(A) IN GENERAL.—The head of a bureau, post, or other office of the Department of State (in this paragraph referred to as a ‘Department entity’) shall submit to the Inspector General a report of any allegation of—

(i) waste, fraud, or abuse in a Department program or operation;

(ii) criminal or serious misconduct on the part of a Department employee at the FS–1, GS–15, or GM–15 level or higher;

(iii) criminal misconduct on the part of a Department employee; and

(iv) serious, noncriminal misconduct on the part of any Department employee who is authorized to carry a weapon, make arrests, or conduct searches, such as conduct that, if proved, would constitute perjury or material dishonesty, warrant suspension as discipline for a first offense, or result in loss of law enforcement authority.

(B) DEADLINE.—The head of a Department entity shall submit to the Inspector General a report of an allegation described in subparagraph (A) not later than 5 business days after the date on which the head of such Department entity is made aware of such allegation.

b. Any allegation meeting the criteria reflected in the statute should immediately be brought to the attention of the relevant head of a bureau, post, or bureau-level office. (Bureau-level offices are entities on the Department’s organizational chart as revised from time to time, see Department Organizational Chart.)

c.  The first report by any Department entity should cover the period beginning December 16, 2016 (the day the law went into effect), and ending not later than five business days before the date of that report. Thereafter, any additional reportable information is due not later than the five-business day deadline stated in the statute. 

See more: @StateDept Now Required to Report Allegations and Investigations to OIG Within 5 Days

The case of the individual in the August blogpost occurred before the Department of State Authorities Act for Fiscal Year 2017 became law. But this latest case was filed on November 13, 2017.

We’ve asked Diplomatic Security for comment but despite ample time to do so, we only hear radio silence.

NADA

We’ve inquired from State/OIG if DS officially reported this case to them, and we got the following response:

“In response to your inquiry, it is best addressed by the Department.”

What the what?! So we end up asking our dear friends at the State Department’s Public Affairs shop:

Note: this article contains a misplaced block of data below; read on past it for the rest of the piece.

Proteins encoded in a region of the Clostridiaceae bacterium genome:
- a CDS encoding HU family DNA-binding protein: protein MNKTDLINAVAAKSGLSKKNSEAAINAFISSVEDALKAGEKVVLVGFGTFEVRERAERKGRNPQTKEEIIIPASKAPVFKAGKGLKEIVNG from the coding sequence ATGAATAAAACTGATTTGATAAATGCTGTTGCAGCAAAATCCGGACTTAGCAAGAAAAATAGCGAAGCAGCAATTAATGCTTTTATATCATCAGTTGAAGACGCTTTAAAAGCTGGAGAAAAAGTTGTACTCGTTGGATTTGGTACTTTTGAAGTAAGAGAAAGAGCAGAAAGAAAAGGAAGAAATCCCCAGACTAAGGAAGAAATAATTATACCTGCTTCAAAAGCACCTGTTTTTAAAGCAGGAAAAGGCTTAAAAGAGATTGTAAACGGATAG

We recently received information that the same individual is now alleged to have committed similar offenses in another state. This is not the first nor the second allegation. Since DS never acknowledged nor responded to our request for comment, and State/OIG told us we should direct this question to you, we’re asking if you would care to make a comment. What is the State Department’s response to this case involving an individual, a supervisory DS agent with multiple allegations who remains a member of the agency’s law enforcement arm?

Apparently, our dear friends are still not talking to us.  As of this writing we have not received any acknowledgment or any response to our inquiry.  Should we presume from this silence that the State Department hope that we just get tired of asking about this case and go away?

Anyone care that there is potentially a serial offender here?

In 2014, a woman (identified herself as Victim #4) reported that she was raped and stalked by a supervisory agent of Diplomatic Security.

In April 2015, a case was filed for Domestic Abuse-Temp Rest Order against the same person.  The case was closed. Court record says “The court did not issue an injunction against the respondent in this case. The reasons were stated on the record and may be explained in the final order. No adverse inference should be drawn against the respondent when an injunction is denied or a case dismissed. The fact that a petition was originally filed means nothing.”